There’s a little boutique with ornate frontage on Bourbong Street in Bundaberg that beckons you inside. The inviting street facade is the first sign that this is anything but another basic transactional business. Inside, antique cabinets, busts and décor give the store a homey feel that immediately puts you at ease.

The people at Warner’s Fine Jewellery have helped countless families mark life’s most precious moments with special keepsakes. They’re entrusted with heirlooms and remodels, from cradle to altar to grave.  

It’s a responsibility that owner Kate Marland does not take lightly. “Blokes come into the shop in their work gear. We take the time to learn all about them and their fiancé to help them find the perfect engagement ring,” Kate said. “We put ashes and snippets of hair in lockets for people in times of grief and can remake jewellery for people who have separated. We engrave initials, cattle brands and family crests in signet rings for men, women and children. We even stock special pieces that mark somewhat bygone traditions, like the Bluebird for Happiness. It’s humbling to play a small part, creating symbolic timepieces, for some of life’s most momentous occasions.”

They make plenty of occasional dress pieces too. “We make traditional jewellery like diamond rings, pearl necklaces and tennis bracelets, but we also create fun pieces for social events,” Kate said. “We use a wide range of stones – like lapis lazuli, onyx, amethyst, citrine and smoky quartz – so that we have something for every style, taste and budget. Our marcasite brooches and porcelain cameo brooches are imported from Italy. They make wonderful, affordable gifts. Our bow and coin pearl earrings are very popular and we’ve been sourcing our Baltic amber from Poland for more than 30 years.”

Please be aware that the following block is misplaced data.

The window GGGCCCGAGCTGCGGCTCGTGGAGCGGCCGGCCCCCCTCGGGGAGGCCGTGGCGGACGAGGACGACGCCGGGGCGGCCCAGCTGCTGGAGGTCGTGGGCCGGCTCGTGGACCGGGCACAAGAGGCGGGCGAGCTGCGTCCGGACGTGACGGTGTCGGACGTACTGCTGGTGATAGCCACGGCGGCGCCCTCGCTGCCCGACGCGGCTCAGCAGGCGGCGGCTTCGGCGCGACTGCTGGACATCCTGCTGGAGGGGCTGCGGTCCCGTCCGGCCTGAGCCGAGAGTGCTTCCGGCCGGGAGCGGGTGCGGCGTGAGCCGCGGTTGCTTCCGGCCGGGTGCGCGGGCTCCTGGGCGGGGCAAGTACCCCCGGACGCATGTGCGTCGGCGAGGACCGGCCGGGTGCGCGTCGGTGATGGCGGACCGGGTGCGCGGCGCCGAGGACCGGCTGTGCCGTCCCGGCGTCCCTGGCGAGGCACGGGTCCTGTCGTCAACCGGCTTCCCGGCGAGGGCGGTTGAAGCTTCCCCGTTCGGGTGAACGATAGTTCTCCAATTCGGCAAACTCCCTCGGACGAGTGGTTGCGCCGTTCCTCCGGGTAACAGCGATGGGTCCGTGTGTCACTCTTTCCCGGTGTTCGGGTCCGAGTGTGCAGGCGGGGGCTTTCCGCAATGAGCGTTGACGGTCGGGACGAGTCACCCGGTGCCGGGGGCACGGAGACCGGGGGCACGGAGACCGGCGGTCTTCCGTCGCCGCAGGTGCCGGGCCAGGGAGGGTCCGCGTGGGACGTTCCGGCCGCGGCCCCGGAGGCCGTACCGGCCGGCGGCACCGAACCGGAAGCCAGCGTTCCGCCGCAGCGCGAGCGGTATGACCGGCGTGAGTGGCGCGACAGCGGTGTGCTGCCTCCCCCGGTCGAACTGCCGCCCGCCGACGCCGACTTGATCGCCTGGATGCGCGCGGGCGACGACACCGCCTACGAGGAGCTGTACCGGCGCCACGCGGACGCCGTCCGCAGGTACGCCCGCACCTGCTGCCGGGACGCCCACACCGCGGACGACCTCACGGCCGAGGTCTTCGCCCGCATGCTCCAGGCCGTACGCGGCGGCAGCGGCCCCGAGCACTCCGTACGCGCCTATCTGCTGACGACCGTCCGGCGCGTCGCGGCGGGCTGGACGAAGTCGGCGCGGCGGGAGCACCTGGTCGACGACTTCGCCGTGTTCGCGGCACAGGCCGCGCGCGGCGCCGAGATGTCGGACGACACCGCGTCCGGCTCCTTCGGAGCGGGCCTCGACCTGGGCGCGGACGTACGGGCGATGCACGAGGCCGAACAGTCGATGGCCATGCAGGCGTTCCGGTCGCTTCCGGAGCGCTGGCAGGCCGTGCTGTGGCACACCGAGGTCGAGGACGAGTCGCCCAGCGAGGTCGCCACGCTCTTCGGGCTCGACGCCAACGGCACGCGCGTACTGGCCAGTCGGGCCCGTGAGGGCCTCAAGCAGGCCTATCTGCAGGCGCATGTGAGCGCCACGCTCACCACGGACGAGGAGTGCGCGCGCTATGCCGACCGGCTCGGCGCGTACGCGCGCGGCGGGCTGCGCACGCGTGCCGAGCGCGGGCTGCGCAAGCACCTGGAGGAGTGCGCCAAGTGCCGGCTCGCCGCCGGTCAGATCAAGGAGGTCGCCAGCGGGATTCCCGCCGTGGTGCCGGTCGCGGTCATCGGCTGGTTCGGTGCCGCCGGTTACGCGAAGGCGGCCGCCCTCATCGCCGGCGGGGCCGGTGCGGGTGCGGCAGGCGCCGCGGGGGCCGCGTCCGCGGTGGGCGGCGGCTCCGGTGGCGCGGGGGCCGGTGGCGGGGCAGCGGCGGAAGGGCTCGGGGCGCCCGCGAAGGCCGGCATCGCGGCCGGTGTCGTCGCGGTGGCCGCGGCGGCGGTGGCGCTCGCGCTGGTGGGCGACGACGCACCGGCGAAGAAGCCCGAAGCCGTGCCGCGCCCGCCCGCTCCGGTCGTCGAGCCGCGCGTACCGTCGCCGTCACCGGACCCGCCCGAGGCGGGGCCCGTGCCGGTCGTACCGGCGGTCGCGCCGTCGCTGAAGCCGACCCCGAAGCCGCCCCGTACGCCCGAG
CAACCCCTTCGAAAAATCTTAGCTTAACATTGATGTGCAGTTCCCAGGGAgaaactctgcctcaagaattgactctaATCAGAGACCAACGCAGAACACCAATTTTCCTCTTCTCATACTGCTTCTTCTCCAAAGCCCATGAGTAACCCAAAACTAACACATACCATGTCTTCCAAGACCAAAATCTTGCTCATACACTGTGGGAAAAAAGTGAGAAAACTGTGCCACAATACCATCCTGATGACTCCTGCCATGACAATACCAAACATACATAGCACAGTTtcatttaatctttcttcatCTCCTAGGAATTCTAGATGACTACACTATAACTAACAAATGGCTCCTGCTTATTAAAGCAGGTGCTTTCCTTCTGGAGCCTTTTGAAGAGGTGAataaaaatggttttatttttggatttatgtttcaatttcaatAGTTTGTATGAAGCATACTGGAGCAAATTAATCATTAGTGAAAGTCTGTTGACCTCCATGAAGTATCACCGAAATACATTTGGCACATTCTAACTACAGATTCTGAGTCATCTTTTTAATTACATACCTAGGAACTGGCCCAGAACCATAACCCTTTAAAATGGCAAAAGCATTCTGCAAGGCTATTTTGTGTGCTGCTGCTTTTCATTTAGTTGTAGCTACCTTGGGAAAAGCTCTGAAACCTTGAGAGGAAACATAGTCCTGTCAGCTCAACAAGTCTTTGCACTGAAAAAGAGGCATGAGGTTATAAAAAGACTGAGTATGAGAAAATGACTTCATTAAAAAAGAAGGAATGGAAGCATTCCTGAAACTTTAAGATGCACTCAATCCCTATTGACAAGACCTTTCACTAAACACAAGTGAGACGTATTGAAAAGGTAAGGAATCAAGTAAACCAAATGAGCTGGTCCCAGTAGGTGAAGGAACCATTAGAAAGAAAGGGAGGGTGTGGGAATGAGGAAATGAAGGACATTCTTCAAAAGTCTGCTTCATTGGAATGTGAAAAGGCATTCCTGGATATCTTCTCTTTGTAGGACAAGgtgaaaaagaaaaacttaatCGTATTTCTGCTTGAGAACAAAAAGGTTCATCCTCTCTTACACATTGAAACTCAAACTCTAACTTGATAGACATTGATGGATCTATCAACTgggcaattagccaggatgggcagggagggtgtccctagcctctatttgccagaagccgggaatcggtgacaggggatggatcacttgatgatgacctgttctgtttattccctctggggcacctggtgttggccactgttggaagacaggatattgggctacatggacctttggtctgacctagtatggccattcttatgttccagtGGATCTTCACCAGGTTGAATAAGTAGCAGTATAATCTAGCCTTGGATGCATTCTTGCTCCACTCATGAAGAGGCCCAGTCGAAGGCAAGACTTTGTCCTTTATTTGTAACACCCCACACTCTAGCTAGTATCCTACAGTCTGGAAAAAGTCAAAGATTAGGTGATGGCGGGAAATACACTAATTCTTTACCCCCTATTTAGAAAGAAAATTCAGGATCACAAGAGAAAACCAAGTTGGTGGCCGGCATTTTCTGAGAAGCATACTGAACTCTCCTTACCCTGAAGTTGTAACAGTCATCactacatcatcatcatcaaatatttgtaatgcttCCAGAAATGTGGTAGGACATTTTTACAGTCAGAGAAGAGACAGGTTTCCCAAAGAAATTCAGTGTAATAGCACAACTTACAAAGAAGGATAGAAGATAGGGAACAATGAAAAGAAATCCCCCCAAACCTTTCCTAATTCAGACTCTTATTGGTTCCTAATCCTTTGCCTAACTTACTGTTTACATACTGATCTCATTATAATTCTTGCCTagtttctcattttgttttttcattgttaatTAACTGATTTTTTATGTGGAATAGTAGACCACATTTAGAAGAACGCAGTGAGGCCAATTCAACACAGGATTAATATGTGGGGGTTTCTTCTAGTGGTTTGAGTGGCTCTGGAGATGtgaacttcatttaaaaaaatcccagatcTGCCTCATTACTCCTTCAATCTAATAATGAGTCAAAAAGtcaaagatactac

Kate considers herself lucky to be carrying on her family craft. Her great grandfather Bert Warner (pictured above on left) was an expert watch maker and violinist, who built some of the big clocks in Sydney and London. He is said to have installed almost every public clock in Newcastle in New South Wales. Kate’s grandfather Douglas was a managing director at Prouds in Sydney, before it became a chain store, and her father Michael is a master jeweller. Bert’s business card and Michael’s apprentice indenture papers hang proudly in the Bundaberg boutique.  

“I’ve been playing in Dad’s workshop, amongst his trinkets, my entire life,” she said. “I love his hardworking hands and calloused flat thumbs, and now my three sons enjoy spending time in the workshop too.” 

Much of the jewellery at Warner’s is designed by Kate. If it hasn’t been handcrafted in one of their three workshops in Bundaberg, Hervey Bay or Brisbane, it has been sourced from other small, family-owned Australian jewellers. “These relationships are so important to us and ensure every piece we sell is quality.”

It’s their skilful ability to combine old world styles with new trends that sets Warner’s Fine Jewellery apart. “Old-fashioned country service and workmanship are our hallmarks,” Kate said. “It is possible to own beautiful jewellery at any price point.”


Warners Fine Jewellery

78 Bourbong Street, Bundaberg

07 4152 5774